Hearts were softened among these Quaker residents, and soon about 200 were baptized, sometimes at the rate of eight to ten a week. The Prophet Joseph Smith stopped in “Mormon Hollow” for about two weeks in January 1840 in connection with a trip to Philadelphia and Washington, D.C. The Prophet spoke to the Saints at the West Nantmeal Seminary and stayed with the Hunter family. During the autumn of 1840, Hyrum Smith visited Edward. They attended conference in Philadelphia, and Brother Hunter “subscribed liberally to the building of the Nauvoo House and the Temple” (p. 229).
On a subsequent visit, Hyrum walked with Edward along the banks of the Brandywine River, and Edward told Hyrum about the death of his young son George Washington Hunter. Hyrum taught him of the plan of salvation. This brought great comfort to Brother Hunter, who had been “devotedly attached” to his son. About a year later, Brother Hunter had a dream wherein he saw his young son. “In appearance he was more perfect than in natural life—the same blue eyes, curly hair, fair complexion, and a most beautiful appearance,” said Edward. Edward begged him to remain, but George said “in his own familiar voice” that he had many friends in heaven (p. 230).
Edward had found financial success from the time he was a young man because of his hard work and good business sense. But he was also generous. In September 1841 Brother Hunter visited Nauvoo, Illinois, and purchased a farm and several town lots. He then returned to Chester County and sold two of his farms. In June 1842 the Hunter family moved to Nauvoo. Once there, he cheerfully donated $7,000 in cash and nearly $5,000 in goods to the Prophet Joseph for the building of Zion. He continued to donate generously, so much so, that the Prophet Joseph Smith told him he had done enough and to reserve the rest for his own use (p. 230).
In Nauvoo, as persecution against the Saints began to mount, Brother Hunter was arrested with others on the charge of treason and taken to Carthage Jail in June 1843. Now Edward had been wrongfully imprisoned as had his ancestor. Fortunately, the imprisonment was short, and all were soon sent free.
When the Prophet was put on trial in Springfield, Illinois, Brother Hunter was there. After the Prophet’s acquittal, Edward offered his home to the Prophet as a place of safety. Loyal and devoted, Edward became one of Joseph’s bodyguards. During this time, Brother Hunter enjoyed the confidence and friendship of the Prophet.
Among the revelations the Prophet received in the Hunter home were sections 127 and 128 of the Doctrine and Covenants concerning baptism for the dead. Of this time, Brother Hunter said, “The two years I was in Nauvoo with Joseph, it was one stream of revelations.”3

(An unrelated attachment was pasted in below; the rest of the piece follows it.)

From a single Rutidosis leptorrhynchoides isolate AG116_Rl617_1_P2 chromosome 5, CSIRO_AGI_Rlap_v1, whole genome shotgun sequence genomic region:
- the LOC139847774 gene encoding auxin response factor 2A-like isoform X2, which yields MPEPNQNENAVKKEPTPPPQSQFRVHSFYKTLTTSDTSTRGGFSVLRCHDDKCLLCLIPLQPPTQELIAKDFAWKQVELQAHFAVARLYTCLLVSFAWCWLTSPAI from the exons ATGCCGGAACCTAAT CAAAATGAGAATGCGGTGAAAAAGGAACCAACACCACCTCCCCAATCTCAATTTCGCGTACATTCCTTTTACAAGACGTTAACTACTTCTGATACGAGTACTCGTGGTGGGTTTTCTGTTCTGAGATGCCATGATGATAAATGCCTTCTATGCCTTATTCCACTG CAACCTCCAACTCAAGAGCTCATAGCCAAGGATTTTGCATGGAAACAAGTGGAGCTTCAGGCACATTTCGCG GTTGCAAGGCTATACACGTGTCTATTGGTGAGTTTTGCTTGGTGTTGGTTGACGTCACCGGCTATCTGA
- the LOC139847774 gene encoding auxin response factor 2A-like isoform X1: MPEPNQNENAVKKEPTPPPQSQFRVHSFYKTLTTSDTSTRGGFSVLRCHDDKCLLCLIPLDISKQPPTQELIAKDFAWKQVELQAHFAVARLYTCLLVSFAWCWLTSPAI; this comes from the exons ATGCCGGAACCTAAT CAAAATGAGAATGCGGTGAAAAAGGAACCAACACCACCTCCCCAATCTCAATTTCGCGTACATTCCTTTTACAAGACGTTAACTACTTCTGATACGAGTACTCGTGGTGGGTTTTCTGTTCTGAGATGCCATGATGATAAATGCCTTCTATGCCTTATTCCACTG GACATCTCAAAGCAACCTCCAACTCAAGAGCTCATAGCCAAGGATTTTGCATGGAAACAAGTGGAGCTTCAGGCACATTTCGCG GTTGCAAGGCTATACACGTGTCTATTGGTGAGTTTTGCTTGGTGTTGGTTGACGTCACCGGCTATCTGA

As a member of the Nauvoo City Council, Edward voted to put an end to the Expositor, a libelous paper created by apostates and enemies of the Saints to encourage mob violence. Soon after the destruction of the press, the Prophet Joseph asked Brother Hunter to go to Springfield to represent the Church’s position to the governor.
“You have known me for several years,” said the Prophet to Edward. “Say to the governor, under oath, everything good and bad you know of me” (p. 230).
Brother Edward and two other men did so. They returned to Nauvoo late in the afternoon on 27 June 1844—about the same time Joseph and Hyrum were killed at Carthage Jail. Of the events following the Martyrdom, Edward wrote: “Next day, [Joseph and Hyrum’s] bodies were brought from Carthage to Nauvoo. We formed two lines to receive them; I was placed on the extreme right, to wheel in after the bodies, and march to the Mansion. As we passed the Temple, there were crowds of mourners there, lamenting the great loss of our Prophet and Patriarch. The scene was enough to almost melt the soul of man. Mr. Brewer, myself and others took brother Joseph’s body in to the Mansion House. … At midnight [we] carried the body of Joseph from the Mansion House to the Nauvoo House, and put him and Hyrum in one grave. Their death was hard to bear. Our hope was almost gone, not knowing then that Joseph had prepared for the Kingdom to go on, by delivering the keys to the Twelve and rolling off the burden from his shoulders on to theirs” (p. 231).
Five months after the Martyrdom, President Brigham Young, assisted by Elder Heber C. Kimball and Presiding Bishop Newell K. Whitney, ordained Edward Hunter a high priest. He was then set apart as a bishop of the Nauvoo Fifth Ward. When he was promised that he should “have power to raise up the drooping spirit,” he felt simultaneously “a remarkable sensation thrilled through his being, confirming the truth of the speaker’s words” (p. 231).